This evening a user posted a couple posts requesting code to fix his problem. One included a 500+ line script that he wanted translated from one language to another. IMO this sort of question doesn't belong on the site.

The user in question was pretty young in SO-terms (only 15 rep). It is possible that, not being familiar with meta, he went to the FAQ link on the top of the SO page looking for direction as to whether that sort of question was acceptable, and found nothing discouraging it.

Though I am aware that there are links to meta for more detailed FAQs on that page, I think it would be more effective if there were something there that would discourage this sort of post. Would it be possible to add a one-liner in the What kind of questions should I not ask here section?

  • Is it better for GetAFreelancer instead?
    – random
    Sep 4, 2009 at 1:48

7 Answers 7


I'm sure mentioning this in the FAQ wouldn't help at all. Those kind of people don't read FAQs and even if they read, they wouldn't respect it. After all, it's clearly specified in the FAQ that SO is a Q&A Website, hence, it's not rent-a-coder. It should be clear.

  • 1
    While I would like to find a solution to the rent-a-coder problem, low-profile though it may be, I fear this is the truth. Sep 4, 2009 at 6:04
  • 1
    Nothing can prevent it completely. The best way to deal with it is to ignore, close if it's seriously bad, and flag if it's spammy/offensive or it's being done again and again.
    – mmx
    Sep 4, 2009 at 6:07

How many times has this really happened that it needs to be addressed in the FAQ?

If you start adding a line-item for every question that didn't belong on Stack Overflow, it would start looking like one of those six-page, fine print car-rental agreements. Keep it simple.

I feel the community and reputation system is much better at handling the occasional lapse in user judgment.

  • 6
    i see it quite a bit, actually. downvotes probably don't have that much effect on someone asking a drive-by question with no intention of coming back to join the community. but i doubt a new line in the faq would affect them either--they're really just grasping for something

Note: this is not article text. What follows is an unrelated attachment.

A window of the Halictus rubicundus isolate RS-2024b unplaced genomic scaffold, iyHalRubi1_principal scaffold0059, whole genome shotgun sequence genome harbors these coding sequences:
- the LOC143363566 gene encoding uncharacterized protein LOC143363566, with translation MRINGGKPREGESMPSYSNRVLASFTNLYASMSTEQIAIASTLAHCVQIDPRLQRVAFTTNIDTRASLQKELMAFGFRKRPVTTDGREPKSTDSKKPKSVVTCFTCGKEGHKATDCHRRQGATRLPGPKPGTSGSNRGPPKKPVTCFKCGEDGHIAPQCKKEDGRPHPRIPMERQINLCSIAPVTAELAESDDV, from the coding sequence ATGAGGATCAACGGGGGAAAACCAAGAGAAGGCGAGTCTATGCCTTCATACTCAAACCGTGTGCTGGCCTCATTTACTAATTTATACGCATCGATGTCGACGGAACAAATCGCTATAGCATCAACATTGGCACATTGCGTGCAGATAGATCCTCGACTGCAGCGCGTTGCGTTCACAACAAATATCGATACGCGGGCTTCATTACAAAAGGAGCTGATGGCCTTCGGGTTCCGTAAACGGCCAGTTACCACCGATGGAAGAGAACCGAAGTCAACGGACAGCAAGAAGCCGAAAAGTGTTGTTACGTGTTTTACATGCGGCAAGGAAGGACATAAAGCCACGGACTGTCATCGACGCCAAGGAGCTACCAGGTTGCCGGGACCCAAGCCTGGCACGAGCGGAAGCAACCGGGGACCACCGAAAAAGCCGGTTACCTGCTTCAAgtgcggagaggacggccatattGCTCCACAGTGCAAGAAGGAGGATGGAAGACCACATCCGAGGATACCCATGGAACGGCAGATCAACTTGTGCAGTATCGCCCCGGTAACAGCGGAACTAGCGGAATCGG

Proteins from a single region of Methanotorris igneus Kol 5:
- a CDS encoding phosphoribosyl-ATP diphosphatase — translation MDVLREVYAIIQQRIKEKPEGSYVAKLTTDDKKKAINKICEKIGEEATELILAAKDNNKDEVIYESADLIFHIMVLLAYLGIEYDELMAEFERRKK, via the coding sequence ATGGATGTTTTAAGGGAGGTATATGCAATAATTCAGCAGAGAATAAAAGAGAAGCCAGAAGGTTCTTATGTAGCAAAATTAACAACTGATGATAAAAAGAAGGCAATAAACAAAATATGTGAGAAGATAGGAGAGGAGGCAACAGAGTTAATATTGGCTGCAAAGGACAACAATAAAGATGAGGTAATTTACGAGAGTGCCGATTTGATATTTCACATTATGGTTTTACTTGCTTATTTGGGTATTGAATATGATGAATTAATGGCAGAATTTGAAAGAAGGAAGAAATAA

– Kip
    Sep 4, 2009 at 4:46

The reminder about which site buckets which questions should be prodded again on the Ask a Question page. It's there in the firing line of a needy eyeball and might cut down on questions that would be prime for migration.

Or have a line like there is for Doctype.com but instead of job title, something along the lines of,

If your question relates to a bid you've won recently, don't ask for people to do your work for you.


How much is he willing to pay?


You don't think some poor soul will do this for him in return for an upvote and accepted answer?

I agree that it's not appropriate - but I don't think it needs more than a vote to close.


Who cares if they ask the question? No one will answer it, and it will get closed, fall off the front page and no one will ever see it again. They will only do it as long as it yields results which help them, and it won't do that, so they won't do it but a few times at most before giving up.


We're not going to prevent people from asking questions like that without doing violence to the ideas behind these sites.

Right now, I'd automatically ignore a question like that, with maybe a quick click on the downvote arrow, which isn't going to stop anybody from asking the same sort of question again.

To discourage these further, we'd need to come up with an appropriate close reason. Asking for a translation of a 500-line script from Perl to Python, say, doesn't seem to fall under any of the close reasons. It's programming-related, a real question, not subjective or argumentative, isn't spam in any sense I'd recognize, and certainly doesn't belong on Meta or SF or SU. It isn't a duplicate, isn't inherently offensive, is just as relevant as it ever was, and isn't too localized.

What it is is a request for somebody to do a lot of grunt work. It isn't likely to be successful, but if we want to close it we need a reason like "too narrow application" or "overly specific", although then I'm afraid people would close questions on, say, read-macros in Steel Bank Common Lisp that I'd consider perfectly appropriate.

I'd say ignore this unless it becomes a problem, then provide a close reason that will work.

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